As we presidents stand there, smiling and waving, a thought invariably comes to our minds. Most any change disappoints some alums, while others are happy about not only what they see on campus but much more broadly.
We find ourselves reflecting on what makes some of our graduates more satisfied with their lives than others. Obviously, good health and good luck make a difference. But we are struck by how much when they graduated seems to matter. The Greatest Generation is largely gone now, but it wasn't long ago when we saw them reveling in the glory that came with that name.
On the other hand, what of the Vietnam War generation, especially those who didn't even get to attend a graduation ceremony because theirs were canceled in the wake of antiwar protests and the tragedy at Kent State? First of all, we notice their relatively small numbers attending homecoming and reunions. Perhaps they are still alienated from their colleges after having been there during such trying years, or maybe it is their disappointment that the changes they anticipated in society and in academe haven't been fully realized.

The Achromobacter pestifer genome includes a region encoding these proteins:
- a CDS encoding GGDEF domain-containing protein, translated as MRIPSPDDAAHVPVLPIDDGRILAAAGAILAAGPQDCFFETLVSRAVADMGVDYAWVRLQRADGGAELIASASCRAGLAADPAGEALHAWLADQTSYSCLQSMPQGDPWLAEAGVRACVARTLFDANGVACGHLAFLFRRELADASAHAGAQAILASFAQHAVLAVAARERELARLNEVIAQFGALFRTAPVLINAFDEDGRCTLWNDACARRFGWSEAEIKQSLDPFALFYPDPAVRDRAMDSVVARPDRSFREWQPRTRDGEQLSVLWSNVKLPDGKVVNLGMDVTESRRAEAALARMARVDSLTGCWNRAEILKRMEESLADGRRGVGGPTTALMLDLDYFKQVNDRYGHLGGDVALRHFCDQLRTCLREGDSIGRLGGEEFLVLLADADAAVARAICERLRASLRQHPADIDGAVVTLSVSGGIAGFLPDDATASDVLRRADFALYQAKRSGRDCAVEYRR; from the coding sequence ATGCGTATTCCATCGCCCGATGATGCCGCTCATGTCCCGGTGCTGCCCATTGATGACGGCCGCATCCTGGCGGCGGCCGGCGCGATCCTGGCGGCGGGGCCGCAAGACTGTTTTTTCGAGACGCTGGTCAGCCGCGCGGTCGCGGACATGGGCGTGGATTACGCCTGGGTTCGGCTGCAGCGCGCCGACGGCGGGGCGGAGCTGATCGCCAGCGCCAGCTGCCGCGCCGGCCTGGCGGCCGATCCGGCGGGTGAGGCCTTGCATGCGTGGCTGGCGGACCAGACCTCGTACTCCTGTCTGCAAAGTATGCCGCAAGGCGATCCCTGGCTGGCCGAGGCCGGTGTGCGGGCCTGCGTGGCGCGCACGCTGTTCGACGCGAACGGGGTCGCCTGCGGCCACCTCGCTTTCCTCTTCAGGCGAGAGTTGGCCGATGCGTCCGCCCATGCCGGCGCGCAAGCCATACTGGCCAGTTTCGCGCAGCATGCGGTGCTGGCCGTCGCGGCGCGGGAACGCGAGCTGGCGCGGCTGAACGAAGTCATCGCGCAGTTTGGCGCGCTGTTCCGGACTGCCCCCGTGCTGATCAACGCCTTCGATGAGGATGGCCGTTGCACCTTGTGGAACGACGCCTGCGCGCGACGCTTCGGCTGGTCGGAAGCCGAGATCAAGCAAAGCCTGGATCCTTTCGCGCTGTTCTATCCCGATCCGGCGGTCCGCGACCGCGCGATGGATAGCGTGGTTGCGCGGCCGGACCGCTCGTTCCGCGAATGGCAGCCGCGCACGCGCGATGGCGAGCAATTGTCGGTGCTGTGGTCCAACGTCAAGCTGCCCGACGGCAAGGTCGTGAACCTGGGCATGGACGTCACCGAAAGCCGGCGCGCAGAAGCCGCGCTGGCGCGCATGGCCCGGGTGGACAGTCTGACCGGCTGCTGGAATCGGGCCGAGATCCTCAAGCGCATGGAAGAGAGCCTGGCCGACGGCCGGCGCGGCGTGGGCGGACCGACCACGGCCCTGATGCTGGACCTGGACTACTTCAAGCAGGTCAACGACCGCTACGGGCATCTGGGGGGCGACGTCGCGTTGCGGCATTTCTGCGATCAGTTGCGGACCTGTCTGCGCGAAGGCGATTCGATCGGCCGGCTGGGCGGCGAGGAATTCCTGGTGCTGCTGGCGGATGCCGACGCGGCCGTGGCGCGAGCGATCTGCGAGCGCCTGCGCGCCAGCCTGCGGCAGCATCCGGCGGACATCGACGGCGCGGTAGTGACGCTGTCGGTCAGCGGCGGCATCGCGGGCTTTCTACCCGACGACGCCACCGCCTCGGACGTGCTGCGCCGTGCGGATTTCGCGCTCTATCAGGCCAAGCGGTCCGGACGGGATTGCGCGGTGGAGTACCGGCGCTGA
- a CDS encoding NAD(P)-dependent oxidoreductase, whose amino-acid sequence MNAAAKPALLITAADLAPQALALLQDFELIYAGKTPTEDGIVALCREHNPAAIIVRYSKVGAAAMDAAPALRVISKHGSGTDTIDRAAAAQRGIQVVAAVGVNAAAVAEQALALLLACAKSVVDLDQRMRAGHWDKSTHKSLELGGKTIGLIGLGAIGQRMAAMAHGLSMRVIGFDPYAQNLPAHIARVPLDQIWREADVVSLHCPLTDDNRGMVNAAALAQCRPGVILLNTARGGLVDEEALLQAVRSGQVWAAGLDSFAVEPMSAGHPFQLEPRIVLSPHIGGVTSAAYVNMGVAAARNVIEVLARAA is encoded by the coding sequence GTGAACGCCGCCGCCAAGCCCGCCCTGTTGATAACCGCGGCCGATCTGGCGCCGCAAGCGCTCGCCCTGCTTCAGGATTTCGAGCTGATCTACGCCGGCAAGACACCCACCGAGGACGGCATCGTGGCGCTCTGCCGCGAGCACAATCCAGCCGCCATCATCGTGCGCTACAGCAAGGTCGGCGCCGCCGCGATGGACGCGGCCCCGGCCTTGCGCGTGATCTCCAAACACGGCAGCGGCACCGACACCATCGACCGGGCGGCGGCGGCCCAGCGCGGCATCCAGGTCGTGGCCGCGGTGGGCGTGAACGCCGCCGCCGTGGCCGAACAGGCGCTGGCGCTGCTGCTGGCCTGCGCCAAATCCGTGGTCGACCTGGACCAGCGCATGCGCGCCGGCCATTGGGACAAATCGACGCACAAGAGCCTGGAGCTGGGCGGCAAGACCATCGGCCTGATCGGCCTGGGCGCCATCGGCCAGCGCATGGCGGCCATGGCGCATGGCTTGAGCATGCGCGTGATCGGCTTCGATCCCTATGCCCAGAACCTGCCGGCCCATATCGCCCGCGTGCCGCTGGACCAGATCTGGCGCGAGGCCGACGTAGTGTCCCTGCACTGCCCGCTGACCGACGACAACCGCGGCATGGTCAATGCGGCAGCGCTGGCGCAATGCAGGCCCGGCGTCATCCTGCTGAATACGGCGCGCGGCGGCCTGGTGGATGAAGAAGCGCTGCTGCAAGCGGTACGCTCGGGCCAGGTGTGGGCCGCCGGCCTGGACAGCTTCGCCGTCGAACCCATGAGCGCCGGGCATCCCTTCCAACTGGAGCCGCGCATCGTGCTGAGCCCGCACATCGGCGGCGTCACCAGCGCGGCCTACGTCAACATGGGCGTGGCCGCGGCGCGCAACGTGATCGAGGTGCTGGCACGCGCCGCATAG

Then there are the millennials, raised in the shadow of September 11, 2001, many with a mixture of cynicism and an abiding desire to heal the world. And of course it isn't just age that distinguishes the classes: The more recent the class, the greater the number of African-Americans, Hispanics, and Asian-Americans. If you want to witness the changing face of American higher education, all you have to do is watch an alumni parade go by.
Regardless of gender, generation, race, or ethnicity, there are lots of smiles on the faces of those who return to campus. They tend to be a happy lot. Partly this is a function of self-selection. If you're disappointed with the realities of your career or relationships, or having trouble making ends meet, you're not as likely to attend your college reunion.
But at every homecoming we find ourselves pondering what it is about the many alums who do attend that makes them such a joyous bunch?